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Sometimes travel with your dog is necessary, but it can also be fun! You just have to make sure that your dog is safe.

If you plan on taking a long road trip, how you travel in the car with your dog is important. Although he would love to stick his head out the window, leaving your dog loose in the car can be dangerous. Plan to leave your dog in a kennel, or purchase a special dog seat belt.

No matter where your travels take you, you must make sure that your dog’s needs are taken care of. That means making sure your dog eats at the same times each day and he has regular access to water.

Don’t forget to let your dog out to stretch his legs every once in a while! For more travel tips, visit with your veterinary clinic Indianapolis, IN.

How to Exercise your Cockatiel

How to Exercise your Cockatiel
Exercise is an important mental and physical stimulation for cockatiels. Exercise can also help keep your cockatiel out of trouble as he may develop bad habits when bored. Some of the ways you can exercise your cockatiel is by allowing him to stretch his legs and his wings outside of the cage. Caged birds need time outside of the cage to ensure health mental states as well as physical states. You can help your cockatiel stretch his legs by encouraging him to roam or walk around. You can even pretend to chase him in order to get him to move. Also try helping your cockatiel stretch his wings by encouraging wing flapping. Experts recommend that your cockatiel flap his wings for at least five minutes a couple of times a day. To encourage this, hold your cockatiel on your hand or arm and slowly move him up and down. Talk your veterinary clinic Thorold, ON for more tips.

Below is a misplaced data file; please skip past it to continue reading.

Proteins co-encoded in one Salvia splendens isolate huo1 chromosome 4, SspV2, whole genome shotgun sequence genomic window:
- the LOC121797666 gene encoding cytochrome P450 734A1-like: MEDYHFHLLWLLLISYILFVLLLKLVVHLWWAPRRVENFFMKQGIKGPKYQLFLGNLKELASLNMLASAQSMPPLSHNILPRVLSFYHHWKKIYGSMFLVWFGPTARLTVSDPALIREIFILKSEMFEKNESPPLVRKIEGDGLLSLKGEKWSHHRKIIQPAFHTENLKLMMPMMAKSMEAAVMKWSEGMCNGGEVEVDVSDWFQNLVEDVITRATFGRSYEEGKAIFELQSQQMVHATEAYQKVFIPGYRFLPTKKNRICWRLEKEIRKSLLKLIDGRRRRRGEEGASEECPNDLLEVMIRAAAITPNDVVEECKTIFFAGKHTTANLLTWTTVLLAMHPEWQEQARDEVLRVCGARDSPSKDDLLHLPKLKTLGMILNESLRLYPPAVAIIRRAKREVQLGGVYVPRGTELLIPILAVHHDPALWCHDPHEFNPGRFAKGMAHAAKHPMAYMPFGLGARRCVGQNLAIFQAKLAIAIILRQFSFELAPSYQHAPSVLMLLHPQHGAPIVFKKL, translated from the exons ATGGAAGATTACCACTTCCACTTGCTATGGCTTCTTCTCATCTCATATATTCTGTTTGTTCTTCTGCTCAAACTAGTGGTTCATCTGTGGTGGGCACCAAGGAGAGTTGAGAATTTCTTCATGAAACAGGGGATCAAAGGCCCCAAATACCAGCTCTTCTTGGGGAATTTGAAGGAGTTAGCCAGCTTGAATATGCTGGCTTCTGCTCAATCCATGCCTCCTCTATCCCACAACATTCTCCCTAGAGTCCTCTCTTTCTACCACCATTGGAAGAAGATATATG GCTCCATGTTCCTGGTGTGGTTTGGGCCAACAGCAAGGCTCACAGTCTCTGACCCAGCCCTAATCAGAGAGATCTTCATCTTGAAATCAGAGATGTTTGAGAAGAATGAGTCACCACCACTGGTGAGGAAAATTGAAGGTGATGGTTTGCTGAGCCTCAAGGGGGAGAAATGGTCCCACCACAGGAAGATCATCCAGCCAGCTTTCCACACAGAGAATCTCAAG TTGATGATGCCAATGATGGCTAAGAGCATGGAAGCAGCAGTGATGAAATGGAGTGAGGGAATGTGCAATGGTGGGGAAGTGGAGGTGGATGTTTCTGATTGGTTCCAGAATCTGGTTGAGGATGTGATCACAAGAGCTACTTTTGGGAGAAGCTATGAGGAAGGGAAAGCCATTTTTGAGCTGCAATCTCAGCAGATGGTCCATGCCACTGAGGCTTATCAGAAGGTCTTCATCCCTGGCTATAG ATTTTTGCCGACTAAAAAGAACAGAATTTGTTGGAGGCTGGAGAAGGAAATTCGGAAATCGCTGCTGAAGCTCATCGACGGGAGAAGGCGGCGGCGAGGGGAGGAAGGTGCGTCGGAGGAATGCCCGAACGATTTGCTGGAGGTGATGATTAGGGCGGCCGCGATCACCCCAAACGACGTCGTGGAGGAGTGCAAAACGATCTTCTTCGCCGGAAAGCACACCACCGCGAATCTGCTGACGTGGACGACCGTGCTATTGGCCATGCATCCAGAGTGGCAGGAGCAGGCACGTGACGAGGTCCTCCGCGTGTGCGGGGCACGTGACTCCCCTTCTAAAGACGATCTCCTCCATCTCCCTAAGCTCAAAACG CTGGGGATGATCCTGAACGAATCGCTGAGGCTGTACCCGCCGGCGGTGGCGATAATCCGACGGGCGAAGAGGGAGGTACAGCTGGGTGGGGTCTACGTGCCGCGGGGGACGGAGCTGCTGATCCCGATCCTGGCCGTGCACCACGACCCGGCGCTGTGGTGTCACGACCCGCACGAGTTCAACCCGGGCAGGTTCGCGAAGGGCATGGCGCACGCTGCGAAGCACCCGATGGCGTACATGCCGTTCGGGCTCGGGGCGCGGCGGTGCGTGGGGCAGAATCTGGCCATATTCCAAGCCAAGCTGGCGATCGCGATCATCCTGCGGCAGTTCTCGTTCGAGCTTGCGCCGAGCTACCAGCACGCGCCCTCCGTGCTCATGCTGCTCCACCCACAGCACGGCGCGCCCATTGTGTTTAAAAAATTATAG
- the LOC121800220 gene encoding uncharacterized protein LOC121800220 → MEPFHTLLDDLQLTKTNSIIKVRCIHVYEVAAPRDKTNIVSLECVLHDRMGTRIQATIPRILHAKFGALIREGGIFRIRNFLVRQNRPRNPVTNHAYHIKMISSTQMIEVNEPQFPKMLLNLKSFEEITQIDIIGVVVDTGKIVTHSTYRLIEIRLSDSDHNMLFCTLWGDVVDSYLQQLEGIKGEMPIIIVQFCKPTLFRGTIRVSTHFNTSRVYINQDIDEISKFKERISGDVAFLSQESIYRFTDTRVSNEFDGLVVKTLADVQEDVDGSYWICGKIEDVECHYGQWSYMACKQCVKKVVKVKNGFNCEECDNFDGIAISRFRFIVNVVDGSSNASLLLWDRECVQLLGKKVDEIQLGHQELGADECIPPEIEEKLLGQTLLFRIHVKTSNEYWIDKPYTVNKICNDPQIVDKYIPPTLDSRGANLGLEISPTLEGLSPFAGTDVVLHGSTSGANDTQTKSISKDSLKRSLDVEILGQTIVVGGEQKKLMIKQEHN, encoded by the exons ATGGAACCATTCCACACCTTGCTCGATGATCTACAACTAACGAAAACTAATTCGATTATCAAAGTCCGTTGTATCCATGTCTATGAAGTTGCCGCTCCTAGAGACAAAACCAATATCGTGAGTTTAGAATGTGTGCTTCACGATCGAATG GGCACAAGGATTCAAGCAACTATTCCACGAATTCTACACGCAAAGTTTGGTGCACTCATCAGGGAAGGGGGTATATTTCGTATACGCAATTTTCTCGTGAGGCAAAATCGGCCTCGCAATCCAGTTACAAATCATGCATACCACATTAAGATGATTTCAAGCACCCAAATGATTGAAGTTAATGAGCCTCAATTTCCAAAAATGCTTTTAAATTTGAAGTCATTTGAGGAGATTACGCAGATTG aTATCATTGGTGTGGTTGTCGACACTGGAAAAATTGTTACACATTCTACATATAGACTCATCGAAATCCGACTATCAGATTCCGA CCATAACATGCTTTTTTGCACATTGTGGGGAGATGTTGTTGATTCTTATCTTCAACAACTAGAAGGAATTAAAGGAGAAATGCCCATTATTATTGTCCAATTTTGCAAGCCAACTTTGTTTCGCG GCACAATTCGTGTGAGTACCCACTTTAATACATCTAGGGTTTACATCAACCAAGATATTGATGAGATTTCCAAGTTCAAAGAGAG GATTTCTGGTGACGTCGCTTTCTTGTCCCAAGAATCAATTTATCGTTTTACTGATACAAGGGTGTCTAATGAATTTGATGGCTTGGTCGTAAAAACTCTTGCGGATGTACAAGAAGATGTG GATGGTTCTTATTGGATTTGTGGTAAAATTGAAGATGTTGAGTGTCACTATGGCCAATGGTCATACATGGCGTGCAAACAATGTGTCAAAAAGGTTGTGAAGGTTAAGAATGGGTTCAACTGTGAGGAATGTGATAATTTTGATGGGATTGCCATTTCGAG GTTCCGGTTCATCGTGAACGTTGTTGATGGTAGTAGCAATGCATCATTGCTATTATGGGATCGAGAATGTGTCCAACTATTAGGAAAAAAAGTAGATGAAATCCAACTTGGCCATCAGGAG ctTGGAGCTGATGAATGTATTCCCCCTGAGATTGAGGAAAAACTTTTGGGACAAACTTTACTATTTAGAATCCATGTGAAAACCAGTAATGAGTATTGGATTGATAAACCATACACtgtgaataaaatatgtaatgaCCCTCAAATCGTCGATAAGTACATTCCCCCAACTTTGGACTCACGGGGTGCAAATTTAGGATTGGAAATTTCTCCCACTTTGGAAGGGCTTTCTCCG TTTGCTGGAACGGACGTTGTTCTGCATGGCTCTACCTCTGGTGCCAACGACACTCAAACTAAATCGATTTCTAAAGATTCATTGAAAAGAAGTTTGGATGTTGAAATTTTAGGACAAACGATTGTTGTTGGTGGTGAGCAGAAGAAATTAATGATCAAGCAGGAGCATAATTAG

Cushing’s Disease in Morgan Horses

Cushing Disease in Morgan Horses

Does your Morgan horse appear to be fluffier than usual? Is his coat taking longer to shed out during the warmer months? Is his water intake increasing? If you answer yes to either of these questions then your horse may have cushing’s disease or another similar equine illness. Call your vet and set up an appointment for your Morgan. In general cases, cushing’s disease occurs when a tumor develops in the pituitary gland and causes incorrect signals to be sent from the gland to the rest of your horse’s body. This may result in the secretion of excessive hormones including the hormone called cortiso. Signs of cushing’s disease include laminitis or founder, weight loss, ulcers in the mouth, excessive thirst, excessive urination, abnormally long or thick coat as well as abnormal shedding, changes in body shape and slower healing time for things like cuts or scrapes. For more information regarding this you can consult your Animal Hospital Olathe KS.